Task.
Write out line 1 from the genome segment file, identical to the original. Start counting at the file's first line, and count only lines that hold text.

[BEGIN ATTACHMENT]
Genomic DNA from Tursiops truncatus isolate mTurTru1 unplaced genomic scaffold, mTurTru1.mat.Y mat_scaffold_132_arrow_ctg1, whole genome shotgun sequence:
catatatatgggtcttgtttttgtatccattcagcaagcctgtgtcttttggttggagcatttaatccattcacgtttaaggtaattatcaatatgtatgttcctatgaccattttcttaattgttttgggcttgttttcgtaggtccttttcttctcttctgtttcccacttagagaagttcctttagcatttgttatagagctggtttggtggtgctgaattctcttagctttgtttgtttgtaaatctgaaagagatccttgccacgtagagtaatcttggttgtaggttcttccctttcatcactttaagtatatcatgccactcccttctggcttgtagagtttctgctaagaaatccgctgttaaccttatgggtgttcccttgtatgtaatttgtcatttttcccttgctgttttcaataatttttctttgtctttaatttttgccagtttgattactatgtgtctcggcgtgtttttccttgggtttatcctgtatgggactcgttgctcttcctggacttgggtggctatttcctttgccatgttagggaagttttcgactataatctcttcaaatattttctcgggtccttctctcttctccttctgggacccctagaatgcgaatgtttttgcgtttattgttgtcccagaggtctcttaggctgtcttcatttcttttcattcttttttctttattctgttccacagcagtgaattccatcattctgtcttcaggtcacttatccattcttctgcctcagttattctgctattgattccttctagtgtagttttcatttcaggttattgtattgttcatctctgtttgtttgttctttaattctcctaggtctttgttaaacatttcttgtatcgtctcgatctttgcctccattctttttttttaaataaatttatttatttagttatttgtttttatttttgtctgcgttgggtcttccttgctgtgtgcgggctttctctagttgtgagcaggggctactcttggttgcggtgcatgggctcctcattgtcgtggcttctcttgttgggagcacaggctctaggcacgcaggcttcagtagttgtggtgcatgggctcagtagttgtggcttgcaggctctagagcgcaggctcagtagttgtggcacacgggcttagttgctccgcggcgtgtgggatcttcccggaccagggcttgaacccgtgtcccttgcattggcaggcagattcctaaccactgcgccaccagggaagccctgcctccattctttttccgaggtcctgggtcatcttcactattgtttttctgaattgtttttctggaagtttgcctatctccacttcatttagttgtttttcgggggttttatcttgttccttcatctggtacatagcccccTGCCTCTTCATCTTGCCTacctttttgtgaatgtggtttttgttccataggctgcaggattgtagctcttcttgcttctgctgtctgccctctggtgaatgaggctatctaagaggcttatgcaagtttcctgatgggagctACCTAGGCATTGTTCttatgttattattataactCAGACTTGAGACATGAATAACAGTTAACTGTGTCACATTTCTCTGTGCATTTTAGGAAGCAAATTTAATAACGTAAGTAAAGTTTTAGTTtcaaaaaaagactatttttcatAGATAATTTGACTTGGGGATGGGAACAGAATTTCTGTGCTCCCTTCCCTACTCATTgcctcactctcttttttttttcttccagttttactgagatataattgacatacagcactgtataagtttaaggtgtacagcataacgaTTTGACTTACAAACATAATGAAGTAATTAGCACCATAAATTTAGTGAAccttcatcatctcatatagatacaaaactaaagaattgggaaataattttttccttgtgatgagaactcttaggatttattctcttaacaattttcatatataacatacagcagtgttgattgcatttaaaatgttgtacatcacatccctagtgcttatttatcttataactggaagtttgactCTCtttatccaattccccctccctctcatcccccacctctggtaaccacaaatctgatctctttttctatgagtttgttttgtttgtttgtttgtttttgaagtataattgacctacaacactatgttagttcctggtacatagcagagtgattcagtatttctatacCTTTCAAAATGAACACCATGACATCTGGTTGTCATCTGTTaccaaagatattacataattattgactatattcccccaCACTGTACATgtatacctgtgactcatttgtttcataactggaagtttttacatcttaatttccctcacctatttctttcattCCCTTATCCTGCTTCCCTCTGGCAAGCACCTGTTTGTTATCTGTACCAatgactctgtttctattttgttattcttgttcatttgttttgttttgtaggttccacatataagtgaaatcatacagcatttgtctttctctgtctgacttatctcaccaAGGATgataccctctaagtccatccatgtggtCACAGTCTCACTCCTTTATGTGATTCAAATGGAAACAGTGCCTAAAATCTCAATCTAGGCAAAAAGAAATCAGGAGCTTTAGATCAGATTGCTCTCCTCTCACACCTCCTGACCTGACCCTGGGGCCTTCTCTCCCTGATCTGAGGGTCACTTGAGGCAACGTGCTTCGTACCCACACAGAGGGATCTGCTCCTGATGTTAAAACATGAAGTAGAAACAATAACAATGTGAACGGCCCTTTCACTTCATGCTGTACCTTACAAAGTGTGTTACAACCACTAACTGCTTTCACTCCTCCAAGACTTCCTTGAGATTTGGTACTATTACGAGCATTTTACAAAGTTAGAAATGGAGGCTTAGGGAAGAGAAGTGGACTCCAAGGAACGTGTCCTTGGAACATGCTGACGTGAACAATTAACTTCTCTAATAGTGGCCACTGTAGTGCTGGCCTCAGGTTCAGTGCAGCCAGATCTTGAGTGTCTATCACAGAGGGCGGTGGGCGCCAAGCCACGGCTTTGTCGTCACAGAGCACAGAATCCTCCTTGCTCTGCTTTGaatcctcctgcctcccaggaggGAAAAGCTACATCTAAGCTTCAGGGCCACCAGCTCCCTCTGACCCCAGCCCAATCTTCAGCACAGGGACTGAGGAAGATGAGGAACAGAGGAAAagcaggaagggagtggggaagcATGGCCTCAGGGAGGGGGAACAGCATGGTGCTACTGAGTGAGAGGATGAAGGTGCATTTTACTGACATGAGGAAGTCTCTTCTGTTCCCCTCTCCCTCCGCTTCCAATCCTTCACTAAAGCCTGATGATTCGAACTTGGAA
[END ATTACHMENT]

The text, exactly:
Genomic DNA from Tursiops truncatus isolate mTurTru1 unplaced genomic scaffold, mTurTru1.mat.Y mat_scaffold_132_arrow_ctg1, whole genome shotgun sequence: